Source 1

Hall, C. (1990). The Paradox of Tourism in Costa Rica. Cultural Survival Quarterly Magazine. Retrieved From


Discussing the issues that comes with tourism in Costa Rica and how tourism is booming. How the Costa Rica government has been trying to make a balance of increasing tourism and preserving the local wildlife. Also, on a more serious note, discussing the economic problems faced with the fluctuation of the global economy.

Author Credentials: No Author

Author Organization: Cultural Survival

Article Date: 1990

Audience: People interested in Costa Rica and learning about the economic history surrounding Costa Rica.

Factual: This article is a very good source of information on Costa Rica. Holding facts instead of opinions about Costa Rica. There is a large number of references noted at the bottom of the page. It is clear that the author is not a native of Costa Rica. This Article is not very broad about tourism of Costa Rica as it is more about the economic standing of the country, but it does hold some facts about how tourism has affected the populace.


Source 2

Indigenous Art and Culture. (2017) Costa Rican Vacations. Retrieved From


This web site discusses how cultural crafts is not just a source of income, but a way to pass on their cultural heritage to younger generations. How the process of making their traditional masks requires cutting down the perfect tree at the perfect time of the lunar year. Jicaras are hardened fruits that the indigenous people use as bowls, cups, and utensils. Also giving a description of the festival “The Dance of the Devils”, from the masks worn to a layout of the days in how events unfold during the festival.

Author Credentials:

Author Organization: Costa Rica Vacations

Article Date: 2017

Audience: People interested in hearing about Costa Rica art traditions

Factual: This site has no author stated or any references to back up the knowledge. Although some of the knowledge on the website does correspond with information that I have previously gathered about tourism in Costa Rica.

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Native Costa Ricans

Intrigued by the customs, beliefs, and all the other thinkable characteristics of a new culture is just fascinating. A country that I have visited and would go back time and time again, maybe even live there, is Costa Rica. What I wish to learn and inform people about is how small the indigenous people of Costa Rica, “Native Costa Ricans”, make up of the total population. Native Costa Ricans make up around 1.7% or 63,976 of the people who live in Costa Rica. There are 24 indigenous territories for the Native Costa Ricans to live upon, to try and keep their cultural traditions alive.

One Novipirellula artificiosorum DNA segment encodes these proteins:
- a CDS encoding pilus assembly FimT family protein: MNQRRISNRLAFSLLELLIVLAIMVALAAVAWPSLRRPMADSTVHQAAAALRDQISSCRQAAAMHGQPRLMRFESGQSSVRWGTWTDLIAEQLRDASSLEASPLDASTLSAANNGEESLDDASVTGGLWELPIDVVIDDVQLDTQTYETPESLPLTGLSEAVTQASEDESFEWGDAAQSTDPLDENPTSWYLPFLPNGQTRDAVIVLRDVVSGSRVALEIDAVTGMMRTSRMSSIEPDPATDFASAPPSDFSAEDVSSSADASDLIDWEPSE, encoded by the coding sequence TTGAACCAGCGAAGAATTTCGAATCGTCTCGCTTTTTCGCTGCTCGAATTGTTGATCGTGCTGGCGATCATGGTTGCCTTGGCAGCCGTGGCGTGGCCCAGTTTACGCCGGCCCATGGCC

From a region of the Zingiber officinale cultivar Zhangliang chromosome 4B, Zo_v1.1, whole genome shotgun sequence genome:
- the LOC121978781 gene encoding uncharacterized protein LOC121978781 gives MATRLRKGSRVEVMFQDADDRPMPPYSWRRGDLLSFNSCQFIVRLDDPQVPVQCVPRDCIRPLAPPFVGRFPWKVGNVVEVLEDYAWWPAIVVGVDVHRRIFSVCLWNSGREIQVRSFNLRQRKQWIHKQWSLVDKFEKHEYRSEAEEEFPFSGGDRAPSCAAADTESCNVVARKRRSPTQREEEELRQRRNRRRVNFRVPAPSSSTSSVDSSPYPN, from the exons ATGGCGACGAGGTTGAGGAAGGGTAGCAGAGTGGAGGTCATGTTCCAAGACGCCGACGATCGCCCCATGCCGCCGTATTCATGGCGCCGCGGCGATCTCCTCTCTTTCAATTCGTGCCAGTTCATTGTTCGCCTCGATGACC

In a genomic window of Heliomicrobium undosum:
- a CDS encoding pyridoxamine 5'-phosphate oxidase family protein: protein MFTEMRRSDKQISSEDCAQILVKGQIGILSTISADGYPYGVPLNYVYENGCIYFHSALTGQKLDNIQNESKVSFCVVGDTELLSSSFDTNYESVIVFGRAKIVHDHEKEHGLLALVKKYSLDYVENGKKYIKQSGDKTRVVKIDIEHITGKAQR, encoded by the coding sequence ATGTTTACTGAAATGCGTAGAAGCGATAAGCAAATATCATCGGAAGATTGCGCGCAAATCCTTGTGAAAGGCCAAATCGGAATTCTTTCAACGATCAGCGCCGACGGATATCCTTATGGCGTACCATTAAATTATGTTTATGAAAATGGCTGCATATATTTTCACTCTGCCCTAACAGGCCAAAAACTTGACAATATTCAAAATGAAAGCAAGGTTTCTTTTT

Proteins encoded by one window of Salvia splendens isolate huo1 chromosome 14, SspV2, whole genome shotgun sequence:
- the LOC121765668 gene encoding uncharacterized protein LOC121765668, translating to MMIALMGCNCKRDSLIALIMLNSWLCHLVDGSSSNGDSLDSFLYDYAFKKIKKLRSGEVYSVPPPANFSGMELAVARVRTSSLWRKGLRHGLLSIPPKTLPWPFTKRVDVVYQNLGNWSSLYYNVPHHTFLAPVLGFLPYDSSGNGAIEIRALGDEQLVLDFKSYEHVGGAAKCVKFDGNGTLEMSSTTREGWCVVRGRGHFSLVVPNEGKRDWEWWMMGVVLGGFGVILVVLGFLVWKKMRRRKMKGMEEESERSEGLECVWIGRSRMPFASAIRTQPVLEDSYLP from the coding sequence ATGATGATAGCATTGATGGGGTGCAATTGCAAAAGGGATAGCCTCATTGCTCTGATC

Groups of Native Costa Ricans are spread out among their country. Such groups are the Boruca, Bribri, Cabecar, Guaymi, Huetar, Maleku, Matambu, and the Terraba all small groups of the indigenous people. What each of these groups have in common is the decline of their native culture, a strive to keep their land, and a dramatic decline in their indigenous languages. Each group has different characteristics that help distinguish them from one another. Such as the Boruca are known for their festival “Fiesta de los Diablos”, lasting three days, depicting the fight between the native people versus the Spanish. The Bribri is the second largest group of Native Costa Ricans, with a large political vote holding and their traditions where the women prepare the Cacao drink for cultural ceremonies, women dominate culture where only women can even touch and prepare the ritual drink. The Cabecar is the largest group of indigenous people and is very secluded from the rest of Costs Rica, living in the Chirripo Mountains they maintain the highest percentage of speaking their ancestral language. The Guaymi and Huetar are smaller groups that are more immersed into modern day Costa Rica. The Maleku have lost a large majority of their land and cannot live in their cultural homes due to the trees used are on the endangered species list. Matambu translates to “The Fleeing People” because they originally migrated from where the Mayans used to be to escape the Mayan people. This group was particularly known for being a militaristic group that was known for fighting the Spanish.  The Terraba are in the same decline state as the Maleku, their cultural language is only spoken by their elders and their lands have seen heavy deforestation.